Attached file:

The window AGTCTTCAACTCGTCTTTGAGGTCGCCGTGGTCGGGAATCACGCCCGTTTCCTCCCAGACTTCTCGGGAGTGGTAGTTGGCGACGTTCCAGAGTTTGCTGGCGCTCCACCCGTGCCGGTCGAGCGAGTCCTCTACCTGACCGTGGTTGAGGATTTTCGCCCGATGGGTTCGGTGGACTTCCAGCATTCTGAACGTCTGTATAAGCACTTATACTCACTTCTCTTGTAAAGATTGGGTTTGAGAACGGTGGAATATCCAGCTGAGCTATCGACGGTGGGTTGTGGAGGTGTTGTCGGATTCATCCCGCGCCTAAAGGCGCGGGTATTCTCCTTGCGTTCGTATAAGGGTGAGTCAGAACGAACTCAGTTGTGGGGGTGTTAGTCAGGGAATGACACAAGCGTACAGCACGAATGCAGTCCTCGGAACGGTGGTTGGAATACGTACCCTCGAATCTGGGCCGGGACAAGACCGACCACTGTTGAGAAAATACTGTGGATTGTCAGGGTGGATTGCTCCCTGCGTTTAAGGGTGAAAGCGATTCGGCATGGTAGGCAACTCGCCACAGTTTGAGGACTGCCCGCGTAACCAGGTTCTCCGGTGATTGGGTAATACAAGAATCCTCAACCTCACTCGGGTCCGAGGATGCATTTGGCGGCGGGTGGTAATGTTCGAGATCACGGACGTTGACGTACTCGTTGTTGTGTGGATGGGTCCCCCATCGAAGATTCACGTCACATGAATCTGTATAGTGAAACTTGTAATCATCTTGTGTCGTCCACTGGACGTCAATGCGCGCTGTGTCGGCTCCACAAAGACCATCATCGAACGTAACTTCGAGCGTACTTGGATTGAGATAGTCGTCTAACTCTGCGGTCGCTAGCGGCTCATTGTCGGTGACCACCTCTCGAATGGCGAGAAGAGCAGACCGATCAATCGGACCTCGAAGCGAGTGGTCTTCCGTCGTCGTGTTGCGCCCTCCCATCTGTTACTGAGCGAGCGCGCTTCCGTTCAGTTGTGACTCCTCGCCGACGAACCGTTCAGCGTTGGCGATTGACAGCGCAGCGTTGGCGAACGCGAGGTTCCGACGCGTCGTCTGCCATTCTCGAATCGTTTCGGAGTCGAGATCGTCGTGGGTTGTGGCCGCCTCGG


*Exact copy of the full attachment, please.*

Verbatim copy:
The window AGTCTTCAACTCGTCTTTGAGGTCGCCGTGGTCGGGAATCACGCCCGTTTCCTCCCAGACTTCTCGGGAGTGGTAGTTGGCGACGTTCCAGAGTTTGCTGGCGCTCCACCCGTGCCGGTCGAGCGAGTCCTCTACCTGACCGTGGTTGAGGATTTTCGCCCGATGGGTTCGGTGGACTTCCAGCATTCTGAACGTCTGTATAAGCACTTATACTCACTTCTCTTGTAAAGATTGGGTTTGAGAACGGTGGAATATCCAGCTGAGCTATCGACGGTGGGTTGTGGAGGTGTTGTCGGATTCATCCCGCGCCTAAAGGCGCGGGTATTCTCCTTGCGTTCGTATAAGGGTGAGTCAGAACGAACTCAGTTGTGGGGGTGTTAGTCAGGGAATGACACAAGCGTACAGCACGAATGCAGTCCTCGGAACGGTGGTTGGAATACGTACCCTCGAATCTGGGCCGGGACAAGACCGACCACTGTTGAGAAAATACTGTGGATTGTCAGGGTGGATTGCTCCCTGCGTTTAAGGGTGAAAGCGATTCGGCATGGTAGGCAACTCGCCACAGTTTGAGGACTGCCCGCGTAACCAGGTTCTCCGGTGATTGGGTAATACAAGAATCCTCAACCTCACTCGGGTCCGAGGATGCATTTGGCGGCGGGTGGTAATGTTCGAGATCACGGACGTTGACGTACTCGTTGTTGTGTGGATGGGTCCCCCATCGAAGATTCACGTCACATGAATCTGTATAGTGAAACTTGTAATCATCTTGTGTCGTCCACTGGACGTCAATGCGCGCTGTGTCGGCTCCACAAAGACCATCATCGAACGTAACTTCGAGCGTACTTGGATTGAGATAGTCGTCTAACTCTGCGGTCGCTAGCGGCTCATTGTCGGTGACCACCTCTCGAATGGCGAGAAGAGCAGACCGATCAATCGGACCTCGAAGCGAGTGGTCTTCCGTCGTCGTGTTGCGCCCTCCCATCTGTTACTGAGCGAGCGCGCTTCCGTTCAGTTGTGACTCCTCGCCGACGAACCGTTCAGCGTTGGCGATTGACAGCGCAGCGTTGGCGAACGCGAGGTTCCGACGCGTCGTCTGCCATTCTCGAATCGTTTCGGAGTCGAGATCGTCGTGGGTTGTGGCCGCCTCGG